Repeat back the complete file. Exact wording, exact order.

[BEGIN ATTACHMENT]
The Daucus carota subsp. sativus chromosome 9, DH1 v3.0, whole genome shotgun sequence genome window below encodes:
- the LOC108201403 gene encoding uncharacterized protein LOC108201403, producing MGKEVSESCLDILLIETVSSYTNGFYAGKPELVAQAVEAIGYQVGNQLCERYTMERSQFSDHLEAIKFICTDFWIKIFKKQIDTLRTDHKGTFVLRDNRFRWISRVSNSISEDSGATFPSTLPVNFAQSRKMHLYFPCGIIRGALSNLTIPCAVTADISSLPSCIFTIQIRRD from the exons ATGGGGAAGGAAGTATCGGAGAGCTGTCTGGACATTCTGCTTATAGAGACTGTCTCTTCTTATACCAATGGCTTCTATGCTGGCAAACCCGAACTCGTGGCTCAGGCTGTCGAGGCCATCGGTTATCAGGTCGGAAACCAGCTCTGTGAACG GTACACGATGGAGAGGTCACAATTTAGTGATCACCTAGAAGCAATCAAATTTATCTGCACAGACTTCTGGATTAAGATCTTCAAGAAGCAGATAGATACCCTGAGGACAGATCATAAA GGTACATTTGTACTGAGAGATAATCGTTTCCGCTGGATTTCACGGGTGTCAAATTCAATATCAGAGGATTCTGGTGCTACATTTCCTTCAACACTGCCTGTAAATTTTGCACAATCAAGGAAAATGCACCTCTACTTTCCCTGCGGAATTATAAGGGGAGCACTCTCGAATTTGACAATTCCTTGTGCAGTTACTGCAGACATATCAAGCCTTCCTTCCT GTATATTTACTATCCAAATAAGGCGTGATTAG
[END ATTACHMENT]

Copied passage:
The Daucus carota subsp. sativus chromosome 9, DH1 v3.0, whole genome shotgun sequence genome window below encodes:
- the LOC108201403 gene encoding uncharacterized protein LOC108201403, producing MGKEVSESCLDILLIETVSSYTNGFYAGKPELVAQAVEAIGYQVGNQLCERYTMERSQFSDHLEAIKFICTDFWIKIFKKQIDTLRTDHKGTFVLRDNRFRWISRVSNSISEDSGATFPSTLPVNFAQSRKMHLYFPCGIIRGALSNLTIPCAVTADISSLPSCIFTIQIRRD from the exons ATGGGGAAGGAAGTATCGGAGAGCTGTCTGGACATTCTGCTTATAGAGACTGTCTCTTCTTATACCAATGGCTTCTATGCTGGCAAACCCGAACTCGTGGCTCAGGCTGTCGAGGCCATCGGTTATCAGGTCGGAAACCAGCTCTGTGAACG GTACACGATGGAGAGGTCACAATTTAGTGATCACCTAGAAGCAATCAAATTTATCTGCACAGACTTCTGGATTAAGATCTTCAAGAAGCAGATAGATACCCTGAGGACAGATCATAAA GGTACATTTGTACTGAGAGATAATCGTTTCCGCTGGATTTCACGGGTGTCAAATTCAATATCAGAGGATTCTGGTGCTACATTTCCTTCAACACTGCCTGTAAATTTTGCACAATCAAGGAAAATGCACCTCTACTTTCCCTGCGGAATTATAAGGGGAGCACTCTCGAATTTGACAATTCCTTGTGCAGTTACTGCAGACATATCAAGCCTTCCTTCCT GTATATTTACTATCCAAATAAGGCGTGATTAG